Though profoundly disturbing, this is in equal measure an exciting opportunity.  Imagine schools where things weren’t being incessantly retaught, year after year; where teachers’ resigned laments about how kids can never remember what they did yesterday, were a thing of the past; where the old jokes we’ve all made about forgetting everything the moment we left the exam hall, were no more.

An example I frequently use from my own experience is the proof that the square root of 2 cannot be written as a fraction.  Over the past three years, I’ve seen this proof some 4-5 times.  I understood it perfectly each time.  I have a vague recollection of what’s involved.  I cannot recall it.  If I cannot recall it, and teach it to someone else… can we really say that I ever learnt it?  Would that really be the correct language to use, to say that I once learnt the proof?  Perhaps at best we would allow that I learnt it, but then forgot it.  Built into our language then, is the idea that to have something memorised, that is to say, to be able to recall it from memory, is to have learnt it.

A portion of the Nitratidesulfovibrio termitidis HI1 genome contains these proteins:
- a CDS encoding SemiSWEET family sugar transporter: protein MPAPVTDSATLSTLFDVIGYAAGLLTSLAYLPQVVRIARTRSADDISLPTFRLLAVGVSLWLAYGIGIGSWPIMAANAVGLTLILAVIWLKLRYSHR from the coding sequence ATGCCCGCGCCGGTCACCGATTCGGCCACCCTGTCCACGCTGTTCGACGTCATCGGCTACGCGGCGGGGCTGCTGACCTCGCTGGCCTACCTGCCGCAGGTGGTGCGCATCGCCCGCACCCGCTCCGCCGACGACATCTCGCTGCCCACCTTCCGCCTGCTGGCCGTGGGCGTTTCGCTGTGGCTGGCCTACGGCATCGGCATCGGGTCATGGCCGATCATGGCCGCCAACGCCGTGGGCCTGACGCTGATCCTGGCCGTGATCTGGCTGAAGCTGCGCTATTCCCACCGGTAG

We can build an education system that empowers minds and breeds intellect at a rate we’ve never seen before, but it must begin by accepting one fundamental premise:

Memorisation is learning.

If not the whole of learning, it is the first step.


Memorisation is learning

So now, if that’s true, why do so many experienced teachers baulk at the idea?  Why does Ben Orlin lament memorisation’s role in education?  Why do so many, quite rightly, look to the problems in our system and point to memorisation for the regurgitation onto exam papers as a problem?

I’ll try to speak to that next, at least in part, by looking directly at Orlin’s piece on memorisation and learning.

About Kris Boulton

Teach First 2011 maths teacher, focussed on curriculum design.
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12 Responses to Does memorisation get in the way of learning? – Part 1